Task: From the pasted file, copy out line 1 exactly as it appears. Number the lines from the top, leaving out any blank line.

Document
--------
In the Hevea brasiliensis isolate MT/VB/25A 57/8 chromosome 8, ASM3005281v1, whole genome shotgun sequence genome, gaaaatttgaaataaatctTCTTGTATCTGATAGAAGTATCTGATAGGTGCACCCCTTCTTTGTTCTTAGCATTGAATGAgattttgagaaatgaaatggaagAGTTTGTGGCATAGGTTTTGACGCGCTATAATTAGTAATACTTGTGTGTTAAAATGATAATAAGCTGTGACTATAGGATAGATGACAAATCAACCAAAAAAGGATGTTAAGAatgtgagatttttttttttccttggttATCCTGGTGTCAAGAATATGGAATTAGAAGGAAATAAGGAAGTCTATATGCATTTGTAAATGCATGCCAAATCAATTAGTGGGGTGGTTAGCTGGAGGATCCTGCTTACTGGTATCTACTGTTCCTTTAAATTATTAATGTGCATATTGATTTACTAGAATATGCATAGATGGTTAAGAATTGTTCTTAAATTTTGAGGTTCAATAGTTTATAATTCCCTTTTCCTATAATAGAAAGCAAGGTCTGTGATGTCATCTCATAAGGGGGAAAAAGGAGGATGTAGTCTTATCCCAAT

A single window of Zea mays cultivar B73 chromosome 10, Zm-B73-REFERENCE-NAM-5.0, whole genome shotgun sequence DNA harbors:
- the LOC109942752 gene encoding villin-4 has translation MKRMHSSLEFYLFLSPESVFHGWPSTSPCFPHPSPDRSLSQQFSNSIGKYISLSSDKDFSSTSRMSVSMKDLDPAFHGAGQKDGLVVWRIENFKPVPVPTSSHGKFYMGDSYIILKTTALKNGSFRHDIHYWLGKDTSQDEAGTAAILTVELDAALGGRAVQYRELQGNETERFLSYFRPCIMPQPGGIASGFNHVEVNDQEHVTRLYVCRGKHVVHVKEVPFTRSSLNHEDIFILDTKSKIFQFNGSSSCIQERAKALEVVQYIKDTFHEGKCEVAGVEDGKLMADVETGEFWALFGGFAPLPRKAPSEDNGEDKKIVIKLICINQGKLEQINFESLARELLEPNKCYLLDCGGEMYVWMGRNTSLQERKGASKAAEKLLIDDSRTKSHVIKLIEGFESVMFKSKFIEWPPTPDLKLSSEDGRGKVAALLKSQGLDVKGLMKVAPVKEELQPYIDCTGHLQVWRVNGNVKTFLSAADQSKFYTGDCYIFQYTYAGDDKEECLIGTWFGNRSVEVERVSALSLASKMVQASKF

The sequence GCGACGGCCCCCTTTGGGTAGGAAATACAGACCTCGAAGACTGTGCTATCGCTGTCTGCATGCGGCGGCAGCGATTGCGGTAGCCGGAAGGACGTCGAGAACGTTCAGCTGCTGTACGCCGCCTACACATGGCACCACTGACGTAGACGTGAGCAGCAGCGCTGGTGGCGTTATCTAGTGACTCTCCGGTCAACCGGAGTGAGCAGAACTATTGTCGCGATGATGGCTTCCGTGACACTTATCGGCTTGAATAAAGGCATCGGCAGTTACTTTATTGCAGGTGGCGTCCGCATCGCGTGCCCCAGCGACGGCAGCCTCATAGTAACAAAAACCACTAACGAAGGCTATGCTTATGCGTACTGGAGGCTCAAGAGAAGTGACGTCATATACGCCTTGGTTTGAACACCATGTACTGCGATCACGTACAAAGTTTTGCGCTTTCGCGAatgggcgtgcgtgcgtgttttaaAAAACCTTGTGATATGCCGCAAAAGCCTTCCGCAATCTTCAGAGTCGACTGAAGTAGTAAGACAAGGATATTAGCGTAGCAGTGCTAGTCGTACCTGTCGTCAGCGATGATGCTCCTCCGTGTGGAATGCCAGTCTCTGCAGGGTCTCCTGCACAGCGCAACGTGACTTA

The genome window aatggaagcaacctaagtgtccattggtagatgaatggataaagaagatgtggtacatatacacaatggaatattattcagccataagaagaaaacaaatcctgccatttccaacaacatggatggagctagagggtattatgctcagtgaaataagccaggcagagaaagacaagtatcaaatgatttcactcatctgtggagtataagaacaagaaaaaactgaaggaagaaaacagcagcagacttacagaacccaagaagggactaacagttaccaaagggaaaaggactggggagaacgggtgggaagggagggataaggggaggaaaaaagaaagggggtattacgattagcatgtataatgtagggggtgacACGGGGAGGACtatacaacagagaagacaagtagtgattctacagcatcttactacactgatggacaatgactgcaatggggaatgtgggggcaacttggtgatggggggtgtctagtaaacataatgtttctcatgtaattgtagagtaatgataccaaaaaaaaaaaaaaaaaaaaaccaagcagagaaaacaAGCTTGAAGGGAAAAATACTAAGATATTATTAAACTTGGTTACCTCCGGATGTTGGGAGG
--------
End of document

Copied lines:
In the Hevea brasiliensis isolate MT/VB/25A 57/8 chromosome 8, ASM3005281v1, whole genome shotgun sequence genome, gaaaatttgaaataaatctTCTTGTATCTGATAGAAGTATCTGATAGGTGCACCCCTTCTTTGTTCTTAGCATTGAATGAgattttgagaaatgaaatggaagAGTTTGTGGCATAGGTTTTGACGCGCTATAATTAGTAATACTTGTGTGTTAAAATGATAATAAGCTGTGACTATAGGATAGATGACAAATCAACCAAAAAAGGATGTTAAGAatgtgagatttttttttttccttggttATCCTGGTGTCAAGAATATGGAATTAGAAGGAAATAAGGAAGTCTATATGCATTTGTAAATGCATGCCAAATCAATTAGTGGGGTGGTTAGCTGGAGGATCCTGCTTACTGGTATCTACTGTTCCTTTAAATTATTAATGTGCATATTGATTTACTAGAATATGCATAGATGGTTAAGAATTGTTCTTAAATTTTGAGGTTCAATAGTTTATAATTCCCTTTTCCTATAATAGAAAGCAAGGTCTGTGATGTCATCTCATAAGGGGGAAAAAGGAGGATGTAGTCTTATCCCAAT